[M]ore than 700 of you demanded its survival--as opposed to 3 who liked the new Windows XP look. Many complained about XP's "Fisher-Price interface" and noted that the first thing they do on any XP machine is switch back to Classic View. I wholeheartedly agree.

A few years later, in one of the great ironies that makes this business so much fun, PC World sister publication InfoWorld was collecting hundreds of thousands of names for its “Save XP” petition.

The amusing thing about all this is that XP didn’t need saving. It’s still alive and well today, and will be supported by Microsoft until April 2014. Despite the early scorn and dismissal, XP turned out to be the long-term support version, the one that businesses adopted and stuck with. And corporate buyers are moving, finally, to Windows 7, where they will be able to park entire Fortune 500 enterprises until 2020.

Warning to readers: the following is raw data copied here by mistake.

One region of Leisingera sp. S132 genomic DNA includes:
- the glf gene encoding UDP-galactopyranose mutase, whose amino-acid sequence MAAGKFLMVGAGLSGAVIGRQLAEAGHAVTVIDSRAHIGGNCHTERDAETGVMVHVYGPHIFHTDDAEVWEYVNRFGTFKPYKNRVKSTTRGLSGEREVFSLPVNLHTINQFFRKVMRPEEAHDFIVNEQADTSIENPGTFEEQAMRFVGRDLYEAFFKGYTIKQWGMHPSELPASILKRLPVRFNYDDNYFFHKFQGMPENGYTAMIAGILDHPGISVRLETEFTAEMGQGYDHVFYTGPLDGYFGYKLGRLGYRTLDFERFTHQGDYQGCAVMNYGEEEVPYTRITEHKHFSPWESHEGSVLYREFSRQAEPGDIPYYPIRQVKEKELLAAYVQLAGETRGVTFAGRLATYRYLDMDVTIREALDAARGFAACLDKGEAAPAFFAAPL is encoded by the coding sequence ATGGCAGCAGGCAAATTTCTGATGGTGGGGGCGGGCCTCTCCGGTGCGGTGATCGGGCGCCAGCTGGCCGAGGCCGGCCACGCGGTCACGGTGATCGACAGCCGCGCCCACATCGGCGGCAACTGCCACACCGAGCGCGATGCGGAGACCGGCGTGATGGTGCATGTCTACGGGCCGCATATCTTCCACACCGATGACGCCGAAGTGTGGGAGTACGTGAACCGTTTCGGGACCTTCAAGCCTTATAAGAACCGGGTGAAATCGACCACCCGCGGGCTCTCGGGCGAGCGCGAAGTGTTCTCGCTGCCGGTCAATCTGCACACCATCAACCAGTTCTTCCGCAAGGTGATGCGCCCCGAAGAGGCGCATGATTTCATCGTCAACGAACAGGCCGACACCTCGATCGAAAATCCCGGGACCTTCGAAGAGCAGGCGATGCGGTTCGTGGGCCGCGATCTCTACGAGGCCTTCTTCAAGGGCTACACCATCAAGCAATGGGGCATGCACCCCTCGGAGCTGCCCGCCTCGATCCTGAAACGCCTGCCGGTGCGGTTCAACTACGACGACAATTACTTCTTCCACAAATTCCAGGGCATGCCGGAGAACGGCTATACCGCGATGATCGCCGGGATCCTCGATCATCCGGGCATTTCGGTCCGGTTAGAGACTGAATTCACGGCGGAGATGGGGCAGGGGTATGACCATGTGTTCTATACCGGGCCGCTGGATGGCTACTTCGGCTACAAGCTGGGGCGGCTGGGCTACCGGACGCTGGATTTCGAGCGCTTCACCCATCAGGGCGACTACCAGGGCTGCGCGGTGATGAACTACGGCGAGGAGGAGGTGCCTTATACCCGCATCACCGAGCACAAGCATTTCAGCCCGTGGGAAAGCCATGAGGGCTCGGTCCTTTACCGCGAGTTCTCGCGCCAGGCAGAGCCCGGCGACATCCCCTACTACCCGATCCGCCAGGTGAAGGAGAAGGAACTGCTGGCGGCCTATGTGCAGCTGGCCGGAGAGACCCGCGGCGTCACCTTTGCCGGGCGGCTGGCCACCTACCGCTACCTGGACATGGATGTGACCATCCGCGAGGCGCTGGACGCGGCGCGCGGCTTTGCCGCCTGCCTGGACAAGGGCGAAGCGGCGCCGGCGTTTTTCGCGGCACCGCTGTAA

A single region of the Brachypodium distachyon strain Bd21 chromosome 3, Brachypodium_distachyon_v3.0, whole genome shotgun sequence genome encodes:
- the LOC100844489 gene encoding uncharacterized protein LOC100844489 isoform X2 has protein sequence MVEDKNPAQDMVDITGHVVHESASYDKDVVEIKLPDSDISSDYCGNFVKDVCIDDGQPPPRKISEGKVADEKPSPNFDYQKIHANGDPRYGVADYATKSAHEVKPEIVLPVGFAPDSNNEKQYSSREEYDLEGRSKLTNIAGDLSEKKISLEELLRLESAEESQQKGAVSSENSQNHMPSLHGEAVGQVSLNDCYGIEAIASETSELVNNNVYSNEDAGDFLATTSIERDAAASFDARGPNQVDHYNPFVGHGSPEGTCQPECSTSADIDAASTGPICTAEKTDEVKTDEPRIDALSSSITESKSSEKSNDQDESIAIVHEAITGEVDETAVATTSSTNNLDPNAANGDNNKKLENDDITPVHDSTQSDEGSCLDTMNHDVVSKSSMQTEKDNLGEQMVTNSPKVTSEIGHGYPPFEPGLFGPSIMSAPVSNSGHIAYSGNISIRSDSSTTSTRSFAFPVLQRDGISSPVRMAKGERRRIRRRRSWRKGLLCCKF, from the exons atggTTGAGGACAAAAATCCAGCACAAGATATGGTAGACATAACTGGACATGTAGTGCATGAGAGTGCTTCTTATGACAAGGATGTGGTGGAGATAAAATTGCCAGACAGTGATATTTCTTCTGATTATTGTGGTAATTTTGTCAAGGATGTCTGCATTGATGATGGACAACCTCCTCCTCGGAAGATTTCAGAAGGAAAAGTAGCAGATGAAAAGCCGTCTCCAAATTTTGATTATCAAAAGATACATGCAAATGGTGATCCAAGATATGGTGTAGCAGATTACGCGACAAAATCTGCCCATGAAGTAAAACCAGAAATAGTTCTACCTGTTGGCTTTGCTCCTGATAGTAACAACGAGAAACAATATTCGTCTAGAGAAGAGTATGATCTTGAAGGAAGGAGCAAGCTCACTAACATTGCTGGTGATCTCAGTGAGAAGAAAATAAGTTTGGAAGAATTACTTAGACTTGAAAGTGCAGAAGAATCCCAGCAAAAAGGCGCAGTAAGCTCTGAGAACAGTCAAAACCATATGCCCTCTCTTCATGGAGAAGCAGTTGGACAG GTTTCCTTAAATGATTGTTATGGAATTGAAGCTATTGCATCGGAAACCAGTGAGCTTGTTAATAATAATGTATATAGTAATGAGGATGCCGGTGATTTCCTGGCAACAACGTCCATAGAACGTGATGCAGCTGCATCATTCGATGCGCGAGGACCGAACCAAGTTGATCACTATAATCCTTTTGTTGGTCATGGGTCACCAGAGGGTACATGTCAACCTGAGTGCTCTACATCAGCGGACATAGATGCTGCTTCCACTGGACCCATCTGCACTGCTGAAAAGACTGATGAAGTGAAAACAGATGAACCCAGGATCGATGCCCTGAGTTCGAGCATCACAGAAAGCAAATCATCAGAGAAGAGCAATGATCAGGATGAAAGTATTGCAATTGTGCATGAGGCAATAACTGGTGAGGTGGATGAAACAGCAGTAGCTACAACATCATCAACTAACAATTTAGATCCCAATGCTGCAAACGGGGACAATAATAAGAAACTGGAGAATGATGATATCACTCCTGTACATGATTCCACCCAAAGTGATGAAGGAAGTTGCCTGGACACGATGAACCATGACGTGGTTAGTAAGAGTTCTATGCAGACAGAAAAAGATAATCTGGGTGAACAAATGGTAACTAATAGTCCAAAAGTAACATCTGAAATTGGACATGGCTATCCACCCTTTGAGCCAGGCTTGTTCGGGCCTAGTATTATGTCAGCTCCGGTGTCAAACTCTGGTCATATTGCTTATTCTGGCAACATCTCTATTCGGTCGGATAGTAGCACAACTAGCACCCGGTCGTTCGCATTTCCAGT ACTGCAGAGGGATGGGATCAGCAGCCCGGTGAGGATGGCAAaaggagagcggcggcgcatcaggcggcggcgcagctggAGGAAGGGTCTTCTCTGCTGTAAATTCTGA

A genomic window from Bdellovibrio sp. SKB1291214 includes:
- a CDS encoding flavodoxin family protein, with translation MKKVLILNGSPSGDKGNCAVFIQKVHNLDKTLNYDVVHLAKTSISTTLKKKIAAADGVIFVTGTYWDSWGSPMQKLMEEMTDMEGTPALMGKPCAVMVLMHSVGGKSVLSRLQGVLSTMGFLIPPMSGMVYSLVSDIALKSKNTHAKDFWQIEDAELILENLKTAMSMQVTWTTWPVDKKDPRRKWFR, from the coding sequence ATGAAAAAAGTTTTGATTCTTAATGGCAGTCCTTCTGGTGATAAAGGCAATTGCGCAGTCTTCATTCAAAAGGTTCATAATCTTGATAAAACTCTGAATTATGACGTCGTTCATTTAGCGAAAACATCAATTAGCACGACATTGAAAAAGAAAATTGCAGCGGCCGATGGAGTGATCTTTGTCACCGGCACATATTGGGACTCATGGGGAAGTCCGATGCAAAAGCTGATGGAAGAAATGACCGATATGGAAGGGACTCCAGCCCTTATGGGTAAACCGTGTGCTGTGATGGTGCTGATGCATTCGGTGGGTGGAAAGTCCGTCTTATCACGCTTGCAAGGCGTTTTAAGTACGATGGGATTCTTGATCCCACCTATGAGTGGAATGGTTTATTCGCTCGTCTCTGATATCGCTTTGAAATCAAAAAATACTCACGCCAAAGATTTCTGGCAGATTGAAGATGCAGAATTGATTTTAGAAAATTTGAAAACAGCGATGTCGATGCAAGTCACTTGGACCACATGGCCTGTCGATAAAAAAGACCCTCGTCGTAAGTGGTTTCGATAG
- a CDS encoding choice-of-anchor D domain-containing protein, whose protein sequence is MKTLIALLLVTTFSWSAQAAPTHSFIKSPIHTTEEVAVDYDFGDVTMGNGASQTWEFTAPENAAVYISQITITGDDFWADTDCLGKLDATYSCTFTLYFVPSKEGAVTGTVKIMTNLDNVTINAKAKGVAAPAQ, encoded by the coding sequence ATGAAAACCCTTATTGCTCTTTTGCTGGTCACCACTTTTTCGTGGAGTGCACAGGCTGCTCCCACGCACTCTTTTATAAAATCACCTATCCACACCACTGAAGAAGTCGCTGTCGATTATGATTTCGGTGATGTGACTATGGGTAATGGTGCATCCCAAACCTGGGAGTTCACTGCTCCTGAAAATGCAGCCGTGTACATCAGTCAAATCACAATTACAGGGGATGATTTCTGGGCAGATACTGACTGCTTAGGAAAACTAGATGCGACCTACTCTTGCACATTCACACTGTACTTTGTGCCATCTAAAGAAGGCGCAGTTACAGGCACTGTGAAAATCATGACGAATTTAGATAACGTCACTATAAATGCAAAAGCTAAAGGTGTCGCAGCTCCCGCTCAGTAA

So what happened to Windows XP? How did its reputation improve after those early scornful reactions?

Mostly, it was time that did all the healing. As consumers picked up new PCs running Windows XP, they got used to the interface. Microsoft released a series of service packs that fixed bugs and (notably with SP2) improved the generally woeful security of the initial release. People got used to the bright colors of the "Fisher-Price interface," and eventually it didn't seem so garish.

The hardware caught up too. In the next two years, even the worst-case estimates suggest that the PC industry will sell 500 million new PCs, many of them equipped with touchscreens on which the Windows 8 interface will make perfect sense.

The Microsoft that released Windows 8 is much more disciplined than the one that shipped Windows XP. I expect that Windows 8 will get frequent updates, including one or two that will make the interface more flexible for developers and end users.

I’m also willing to bet that Windows 9 arrives in two years, with Windows 10 probably coming two years after that. Businesses will studiously ignore those new releases, of course. Just as they always do.